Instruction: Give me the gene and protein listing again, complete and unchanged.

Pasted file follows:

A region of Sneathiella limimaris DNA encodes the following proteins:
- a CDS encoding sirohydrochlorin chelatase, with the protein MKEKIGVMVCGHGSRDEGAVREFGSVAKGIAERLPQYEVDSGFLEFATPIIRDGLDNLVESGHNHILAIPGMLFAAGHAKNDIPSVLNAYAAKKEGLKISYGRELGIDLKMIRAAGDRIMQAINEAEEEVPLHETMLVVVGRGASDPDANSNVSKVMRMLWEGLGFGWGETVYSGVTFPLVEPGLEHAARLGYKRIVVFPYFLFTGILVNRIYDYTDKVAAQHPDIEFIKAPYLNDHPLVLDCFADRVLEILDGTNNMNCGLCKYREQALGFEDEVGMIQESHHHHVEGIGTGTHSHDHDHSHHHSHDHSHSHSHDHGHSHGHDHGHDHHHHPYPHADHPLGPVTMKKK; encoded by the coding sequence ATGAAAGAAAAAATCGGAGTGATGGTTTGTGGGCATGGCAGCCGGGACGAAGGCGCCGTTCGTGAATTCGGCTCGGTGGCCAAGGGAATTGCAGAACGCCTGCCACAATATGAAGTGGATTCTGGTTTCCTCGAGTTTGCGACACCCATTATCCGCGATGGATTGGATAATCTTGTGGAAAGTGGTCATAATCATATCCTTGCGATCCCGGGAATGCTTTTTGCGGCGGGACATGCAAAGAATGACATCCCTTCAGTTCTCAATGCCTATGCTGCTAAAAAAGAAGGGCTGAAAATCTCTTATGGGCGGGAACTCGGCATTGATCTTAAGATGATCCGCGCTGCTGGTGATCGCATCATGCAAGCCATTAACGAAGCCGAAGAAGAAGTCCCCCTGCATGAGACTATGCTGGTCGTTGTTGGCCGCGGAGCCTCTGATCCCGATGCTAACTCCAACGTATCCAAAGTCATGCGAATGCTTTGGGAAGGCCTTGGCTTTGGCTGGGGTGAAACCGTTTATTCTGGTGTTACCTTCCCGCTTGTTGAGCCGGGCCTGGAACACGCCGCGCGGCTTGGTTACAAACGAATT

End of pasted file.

A region of Sneathiella limimaris DNA encodes the following proteins:
- a CDS encoding sirohydrochlorin chelatase, with the protein MKEKIGVMVCGHGSRDEGAVREFGSVAKGIAERLPQYEVDSGFLEFATPIIRDGLDNLVESGHNHILAIPGMLFAAGHAKNDIPSVLNAYAAKKEGLKISYGRELGIDLKMIRAAGDRIMQAINEAEEEVPLHETMLVVVGRGASDPDANSNVSKVMRMLWEGLGFGWGETVYSGVTFPLVEPGLEHAARLGYKRIVVFPYFLFTGILVNRIYDYTDKVAAQHPDIEFIKAPYLNDHPLVLDCFADRVLEILDGTNNMNCGLCKYREQALGFEDEVGMIQESHHHHVEGIGTGTHSHDHDHSHHHSHDHSHSHSHDHGHSHGHDHGHDHHHHPYPHADHPLGPVTMKKK; encoded by the coding sequence ATGAAAGAAAAAATCGGAGTGATGGTTTGTGGGCATGGCAGCCGGGACGAAGGCGCCGTTCGTGAATTCGGCTCGGTGGCCAAGGGAATTGCAGAACGCCTGCCACAATATGAAGTGGATTCTGGTTTCCTCGAGTTTGCGACACCCATTATCCGCGATGGATTGGATAATCTTGTGGAAAGTGGTCATAATCATATCCTTGCGATCCCGGGAATGCTTTTTGCGGCGGGACATGCAAAGAATGACATCCCTTCAGTTCTCAATGCCTATGCTGCTAAAAAAGAAGGGCTGAAAATCTCTTATGGGCGGGAACTCGGCATTGATCTTAAGATGATCCGCGCTGCTGGTGATCGCATCATGCAAGCCATTAACGAAGCCGAAGAAGAAGTCCCCCTGCATGAGACTATGCTGGTCGTTGTTGGCCGCGGAGCCTCTGATCCCGATGCTAACTCCAACGTATCCAAAGTCATGCGAATGCTTTGGGAAGGCCTTGGCTTTGGCTGGGGTGAAACCGTTTATTCTGGTGTTACCTTCCCGCTTGTTGAGCCGGGCCTGGAACACGCCGCGCGGCTTGGTTACAAACGAATT